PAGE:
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Rise in students who want to teach RE

Mon 22 Feb 2016
By Hannah Tooley

There has been a surge in the number of pupils who want to teach Religious Education (RE). 

Analysis of the latest teacher training applications show there has been a 31% rise in religious education applicants in a year, up from 650 to 850, The Times has learnt.

Overall applications for secondary teaching places fell by 0.8% compared with last year.

Last week The National Audit Office criticised the government for the falling number of people training to be teachers for the past four years.

RE was second from bottom, after design technology, in meeting targets for recruitment.

Less than two thirds of the required target number began training - compared to 93% in maths and 87% in languages.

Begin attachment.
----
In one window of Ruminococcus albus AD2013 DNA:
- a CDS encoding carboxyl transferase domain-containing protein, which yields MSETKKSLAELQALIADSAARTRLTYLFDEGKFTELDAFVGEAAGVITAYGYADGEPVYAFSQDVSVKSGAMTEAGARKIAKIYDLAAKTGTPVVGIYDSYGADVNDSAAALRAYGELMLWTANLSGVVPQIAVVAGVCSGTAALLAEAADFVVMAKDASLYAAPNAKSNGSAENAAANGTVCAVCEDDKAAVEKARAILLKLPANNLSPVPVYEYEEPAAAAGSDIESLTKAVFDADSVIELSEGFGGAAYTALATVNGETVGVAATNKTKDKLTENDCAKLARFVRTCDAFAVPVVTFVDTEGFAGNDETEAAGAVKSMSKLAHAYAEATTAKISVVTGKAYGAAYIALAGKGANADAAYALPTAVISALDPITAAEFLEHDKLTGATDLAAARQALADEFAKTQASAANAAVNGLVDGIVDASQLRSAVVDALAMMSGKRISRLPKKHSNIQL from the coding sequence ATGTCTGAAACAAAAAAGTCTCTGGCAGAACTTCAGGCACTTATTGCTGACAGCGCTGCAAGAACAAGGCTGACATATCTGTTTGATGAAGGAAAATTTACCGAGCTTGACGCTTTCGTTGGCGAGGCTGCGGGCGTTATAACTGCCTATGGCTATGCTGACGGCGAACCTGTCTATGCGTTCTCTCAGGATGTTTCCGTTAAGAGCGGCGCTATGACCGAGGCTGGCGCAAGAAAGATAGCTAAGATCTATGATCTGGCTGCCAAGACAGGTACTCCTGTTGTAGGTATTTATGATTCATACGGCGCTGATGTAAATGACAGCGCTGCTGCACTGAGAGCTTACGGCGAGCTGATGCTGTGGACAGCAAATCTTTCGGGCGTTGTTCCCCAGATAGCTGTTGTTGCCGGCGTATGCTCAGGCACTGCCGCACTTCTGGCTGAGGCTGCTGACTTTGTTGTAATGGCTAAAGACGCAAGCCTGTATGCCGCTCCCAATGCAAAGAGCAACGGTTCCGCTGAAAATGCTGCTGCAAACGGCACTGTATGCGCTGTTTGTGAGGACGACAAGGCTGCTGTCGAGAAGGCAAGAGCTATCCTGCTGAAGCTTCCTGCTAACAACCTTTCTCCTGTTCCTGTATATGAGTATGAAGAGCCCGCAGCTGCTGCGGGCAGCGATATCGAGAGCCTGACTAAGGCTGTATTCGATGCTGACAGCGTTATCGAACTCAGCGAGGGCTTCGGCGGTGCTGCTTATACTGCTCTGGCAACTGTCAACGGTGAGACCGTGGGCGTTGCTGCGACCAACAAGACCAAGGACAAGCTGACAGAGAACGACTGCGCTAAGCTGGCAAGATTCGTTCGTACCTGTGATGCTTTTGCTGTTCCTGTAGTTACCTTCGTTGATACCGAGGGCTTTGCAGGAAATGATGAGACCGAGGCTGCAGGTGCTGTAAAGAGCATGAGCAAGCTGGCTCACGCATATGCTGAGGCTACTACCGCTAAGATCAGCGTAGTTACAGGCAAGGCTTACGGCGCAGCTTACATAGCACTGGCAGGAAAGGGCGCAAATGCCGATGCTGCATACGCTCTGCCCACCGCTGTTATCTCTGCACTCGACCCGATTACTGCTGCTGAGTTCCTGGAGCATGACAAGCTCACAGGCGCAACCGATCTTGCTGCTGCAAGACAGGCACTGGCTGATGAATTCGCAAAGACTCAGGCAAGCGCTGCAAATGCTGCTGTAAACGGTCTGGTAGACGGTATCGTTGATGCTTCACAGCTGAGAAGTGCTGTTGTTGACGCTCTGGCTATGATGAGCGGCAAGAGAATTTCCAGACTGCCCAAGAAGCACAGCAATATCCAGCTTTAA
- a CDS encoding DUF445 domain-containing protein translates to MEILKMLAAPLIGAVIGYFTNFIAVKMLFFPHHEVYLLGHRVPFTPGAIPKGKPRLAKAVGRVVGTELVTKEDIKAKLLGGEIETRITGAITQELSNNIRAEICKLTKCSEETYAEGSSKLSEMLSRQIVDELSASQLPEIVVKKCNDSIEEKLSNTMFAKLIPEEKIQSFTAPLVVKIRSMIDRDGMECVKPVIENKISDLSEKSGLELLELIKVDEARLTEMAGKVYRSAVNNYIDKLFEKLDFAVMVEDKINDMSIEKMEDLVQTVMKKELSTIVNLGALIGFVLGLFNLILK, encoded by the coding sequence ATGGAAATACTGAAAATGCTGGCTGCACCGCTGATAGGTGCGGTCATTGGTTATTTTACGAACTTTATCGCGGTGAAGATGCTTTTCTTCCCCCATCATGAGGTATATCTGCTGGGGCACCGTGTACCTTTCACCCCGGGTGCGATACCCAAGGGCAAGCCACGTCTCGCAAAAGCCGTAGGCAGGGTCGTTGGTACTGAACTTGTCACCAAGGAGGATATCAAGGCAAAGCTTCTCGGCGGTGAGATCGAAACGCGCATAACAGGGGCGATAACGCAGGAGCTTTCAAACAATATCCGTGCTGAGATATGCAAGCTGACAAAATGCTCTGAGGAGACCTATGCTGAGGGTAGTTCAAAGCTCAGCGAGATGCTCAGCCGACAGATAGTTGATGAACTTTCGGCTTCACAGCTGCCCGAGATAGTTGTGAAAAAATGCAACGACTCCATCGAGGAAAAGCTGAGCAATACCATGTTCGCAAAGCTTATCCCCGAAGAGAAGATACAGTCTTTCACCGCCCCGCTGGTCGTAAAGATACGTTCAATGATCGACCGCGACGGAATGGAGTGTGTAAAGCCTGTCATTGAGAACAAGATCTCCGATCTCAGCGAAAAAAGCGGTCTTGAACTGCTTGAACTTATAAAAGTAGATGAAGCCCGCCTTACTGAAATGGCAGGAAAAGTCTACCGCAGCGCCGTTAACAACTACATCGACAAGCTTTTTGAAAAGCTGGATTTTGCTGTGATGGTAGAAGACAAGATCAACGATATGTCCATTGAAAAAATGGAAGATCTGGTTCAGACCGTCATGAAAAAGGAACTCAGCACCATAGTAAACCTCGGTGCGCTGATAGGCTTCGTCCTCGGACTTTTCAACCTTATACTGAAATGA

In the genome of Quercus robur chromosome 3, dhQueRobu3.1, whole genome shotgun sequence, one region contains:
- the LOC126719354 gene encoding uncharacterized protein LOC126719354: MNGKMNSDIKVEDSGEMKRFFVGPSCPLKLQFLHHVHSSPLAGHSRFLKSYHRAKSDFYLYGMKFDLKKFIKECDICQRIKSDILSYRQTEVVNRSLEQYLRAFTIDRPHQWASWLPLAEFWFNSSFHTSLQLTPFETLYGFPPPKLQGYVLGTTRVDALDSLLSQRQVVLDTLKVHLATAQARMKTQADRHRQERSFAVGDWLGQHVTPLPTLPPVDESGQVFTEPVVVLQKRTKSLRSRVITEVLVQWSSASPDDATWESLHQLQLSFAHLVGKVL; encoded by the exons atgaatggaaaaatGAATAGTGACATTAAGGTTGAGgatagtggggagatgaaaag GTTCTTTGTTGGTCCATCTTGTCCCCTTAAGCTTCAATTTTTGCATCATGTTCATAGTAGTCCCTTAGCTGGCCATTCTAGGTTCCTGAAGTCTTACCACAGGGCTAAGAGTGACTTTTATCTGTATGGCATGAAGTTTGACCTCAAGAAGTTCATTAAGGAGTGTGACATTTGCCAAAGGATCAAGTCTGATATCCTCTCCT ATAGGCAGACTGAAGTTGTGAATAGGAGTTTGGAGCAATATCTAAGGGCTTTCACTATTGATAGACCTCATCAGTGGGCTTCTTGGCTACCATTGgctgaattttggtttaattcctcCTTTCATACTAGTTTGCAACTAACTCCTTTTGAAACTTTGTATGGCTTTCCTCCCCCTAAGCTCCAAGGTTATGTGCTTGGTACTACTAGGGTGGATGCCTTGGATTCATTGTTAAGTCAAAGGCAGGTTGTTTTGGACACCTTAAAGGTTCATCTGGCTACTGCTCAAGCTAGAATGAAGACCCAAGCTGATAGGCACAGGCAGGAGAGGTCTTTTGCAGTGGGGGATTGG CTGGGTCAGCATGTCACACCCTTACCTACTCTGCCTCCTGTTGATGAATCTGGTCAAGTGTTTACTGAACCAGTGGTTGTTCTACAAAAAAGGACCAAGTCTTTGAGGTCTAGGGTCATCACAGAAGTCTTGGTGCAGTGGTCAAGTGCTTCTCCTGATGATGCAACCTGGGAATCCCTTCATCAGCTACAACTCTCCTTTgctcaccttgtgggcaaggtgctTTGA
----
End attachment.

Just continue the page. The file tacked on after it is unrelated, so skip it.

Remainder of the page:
It is thought that the numbers taking up RE this year could be higher.

The Religious Education Council says that it has encouraged more people to take up the profession with its 'beyond the ordinary' campaign, which targeted those changing careers and graduates to take up RE teaching.

The job also comes with tax-free bursaries to cover training up to £9,000 for those with a first-class degree or PhD, or £4,000 for those with an upper-second degree.

Chief executive of the council, Rudolf Eliott Lockhart said: "These new figures are very encouraging.

"Great RE teachers help our young people make sense of their world by encouraging them to critically assess the issues that lead the headlines every day making it as exciting to teach as it is to study."

In addition A-level entries to study RE have more than doubled since 2003.

It is thought almost 1,200 schools put forward no pupils for an RE qualification in 2015, according to The Economist.


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